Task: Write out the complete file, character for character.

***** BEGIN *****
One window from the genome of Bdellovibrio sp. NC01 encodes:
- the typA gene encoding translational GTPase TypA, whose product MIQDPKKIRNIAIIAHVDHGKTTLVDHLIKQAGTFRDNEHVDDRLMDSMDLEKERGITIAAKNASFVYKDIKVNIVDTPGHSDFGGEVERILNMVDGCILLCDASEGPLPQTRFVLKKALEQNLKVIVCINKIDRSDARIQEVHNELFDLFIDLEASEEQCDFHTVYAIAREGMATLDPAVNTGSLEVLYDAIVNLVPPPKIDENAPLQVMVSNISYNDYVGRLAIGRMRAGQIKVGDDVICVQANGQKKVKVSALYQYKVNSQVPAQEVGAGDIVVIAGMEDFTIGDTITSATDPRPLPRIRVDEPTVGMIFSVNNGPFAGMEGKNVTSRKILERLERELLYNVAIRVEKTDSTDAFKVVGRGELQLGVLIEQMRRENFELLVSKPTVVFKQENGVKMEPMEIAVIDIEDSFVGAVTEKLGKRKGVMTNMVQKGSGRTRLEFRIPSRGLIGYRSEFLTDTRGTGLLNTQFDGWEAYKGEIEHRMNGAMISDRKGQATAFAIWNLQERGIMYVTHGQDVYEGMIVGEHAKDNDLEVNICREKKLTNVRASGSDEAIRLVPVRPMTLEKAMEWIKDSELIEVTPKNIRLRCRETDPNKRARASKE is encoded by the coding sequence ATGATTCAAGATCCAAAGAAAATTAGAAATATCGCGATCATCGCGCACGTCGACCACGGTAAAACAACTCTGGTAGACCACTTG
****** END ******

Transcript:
One window from the genome of Bdellovibrio sp. NC01 encodes:
- the typA gene encoding translational GTPase TypA, whose product MIQDPKKIRNIAIIAHVDHGKTTLVDHLIKQAGTFRDNEHVDDRLMDSMDLEKERGITIAAKNASFVYKDIKVNIVDTPGHSDFGGEVERILNMVDGCILLCDASEGPLPQTRFVLKKALEQNLKVIVCINKIDRSDARIQEVHNELFDLFIDLEASEEQCDFHTVYAIAREGMATLDPAVNTGSLEVLYDAIVNLVPPPKIDENAPLQVMVSNISYNDYVGRLAIGRMRAGQIKVGDDVICVQANGQKKVKVSALYQYKVNSQVPAQEVGAGDIVVIAGMEDFTIGDTITSATDPRPLPRIRVDEPTVGMIFSVNNGPFAGMEGKNVTSRKILERLERELLYNVAIRVEKTDSTDAFKVVGRGELQLGVLIEQMRRENFELLVSKPTVVFKQENGVKMEPMEIAVIDIEDSFVGAVTEKLGKRKGVMTNMVQKGSGRTRLEFRIPSRGLIGYRSEFLTDTRGTGLLNTQFDGWEAYKGEIEHRMNGAMISDRKGQATAFAIWNLQERGIMYVTHGQDVYEGMIVGEHAKDNDLEVNICREKKLTNVRASGSDEAIRLVPVRPMTLEKAMEWIKDSELIEVTPKNIRLRCRETDPNKRARASKE is encoded by the coding sequence ATGATTCAAGATCCAAAGAAAATTAGAAATATCGCGATCATCGCGCACGTCGACCACGGTAAAACAACTCTGGTAGACCACTTG